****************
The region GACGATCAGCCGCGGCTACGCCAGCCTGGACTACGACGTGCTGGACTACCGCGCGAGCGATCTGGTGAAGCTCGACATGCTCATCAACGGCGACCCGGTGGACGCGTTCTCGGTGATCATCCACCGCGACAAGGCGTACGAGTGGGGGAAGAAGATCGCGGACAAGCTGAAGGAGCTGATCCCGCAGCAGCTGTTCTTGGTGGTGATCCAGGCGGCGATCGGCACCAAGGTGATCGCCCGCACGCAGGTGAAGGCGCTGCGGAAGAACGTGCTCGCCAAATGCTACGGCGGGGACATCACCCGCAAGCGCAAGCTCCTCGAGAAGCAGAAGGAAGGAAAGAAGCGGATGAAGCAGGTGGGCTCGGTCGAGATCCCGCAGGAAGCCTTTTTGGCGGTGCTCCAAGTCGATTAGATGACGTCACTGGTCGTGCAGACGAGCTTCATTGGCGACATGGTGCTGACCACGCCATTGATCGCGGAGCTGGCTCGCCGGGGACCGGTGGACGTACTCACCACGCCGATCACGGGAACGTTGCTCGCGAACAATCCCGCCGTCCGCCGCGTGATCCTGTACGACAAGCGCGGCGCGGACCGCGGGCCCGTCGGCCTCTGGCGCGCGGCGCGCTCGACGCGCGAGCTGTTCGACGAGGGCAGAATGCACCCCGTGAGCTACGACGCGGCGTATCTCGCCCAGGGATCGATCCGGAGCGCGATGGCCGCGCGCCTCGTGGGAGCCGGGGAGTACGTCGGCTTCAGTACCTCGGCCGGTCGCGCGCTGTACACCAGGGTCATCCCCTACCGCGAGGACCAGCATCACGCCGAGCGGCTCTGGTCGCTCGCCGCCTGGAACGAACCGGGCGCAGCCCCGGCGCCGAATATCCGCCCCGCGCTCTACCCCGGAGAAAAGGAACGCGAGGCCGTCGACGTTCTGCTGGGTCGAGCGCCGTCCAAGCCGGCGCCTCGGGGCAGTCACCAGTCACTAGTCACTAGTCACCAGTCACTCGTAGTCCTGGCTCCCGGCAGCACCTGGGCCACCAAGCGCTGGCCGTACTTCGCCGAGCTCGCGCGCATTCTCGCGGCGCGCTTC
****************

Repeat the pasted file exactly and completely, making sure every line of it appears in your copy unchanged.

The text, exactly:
The region GACGATCAGCCGCGGCTACGCCAGCCTGGACTACGACGTGCTGGACTACCGCGCGAGCGATCTGGTGAAGCTCGACATGCTCATCAACGGCGACCCGGTGGACGCGTTCTCGGTGATCATCCACCGCGACAAGGCGTACGAGTGGGGGAAGAAGATCGCGGACAAGCTGAAGGAGCTGATCCCGCAGCAGCTGTTCTTGGTGGTGATCCAGGCGGCGATCGGCACCAAGGTGATCGCCCGCACGCAGGTGAAGGCGCTGCGGAAGAACGTGCTCGCCAAATGCTACGGCGGGGACATCACCCGCAAGCGCAAGCTCCTCGAGAAGCAGAAGGAAGGAAAGAAGCGGATGAAGCAGGTGGGCTCGGTCGAGATCCCGCAGGAAGCCTTTTTGGCGGTGCTCCAAGTCGATTAGATGACGTCACTGGTCGTGCAGACGAGCTTCATTGGCGACATGGTGCTGACCACGCCATTGATCGCGGAGCTGGCTCGCCGGGGACCGGTGGACGTACTCACCACGCCGATCACGGGAACGTTGCTCGCGAACAATCCCGCCGTCCGCCGCGTGATCCTGTACGACAAGCGCGGCGCGGACCGCGGGCCCGTCGGCCTCTGGCGCGCGGCGCGCTCGACGCGCGAGCTGTTCGACGAGGGCAGAATGCACCCCGTGAGCTACGACGCGGCGTATCTCGCCCAGGGATCGATCCGGAGCGCGATGGCCGCGCGCCTCGTGGGAGCCGGGGAGTACGTCGGCTTCAGTACCTCGGCCGGTCGCGCGCTGTACACCAGGGTCATCCCCTACCGCGAGGACCAGCATCACGCCGAGCGGCTCTGGTCGCTCGCCGCCTGGAACGAACCGGGCGCAGCCCCGGCGCCGAATATCCGCCCCGCGCTCTACCCCGGAGAAAAGGAACGCGAGGCCGTCGACGTTCTGCTGGGTCGAGCGCCGTCCAAGCCGGCGCCTCGGGGCAGTCACCAGTCACTAGTCACTAGTCACCAGTCACTCGTAGTCCTGGCTCCCGGCAGCACCTGGGCCACCAAGCGCTGGCCGTACTTCGCCGAGCTCGCGCGCATTCTCGCGGCGCGCTTC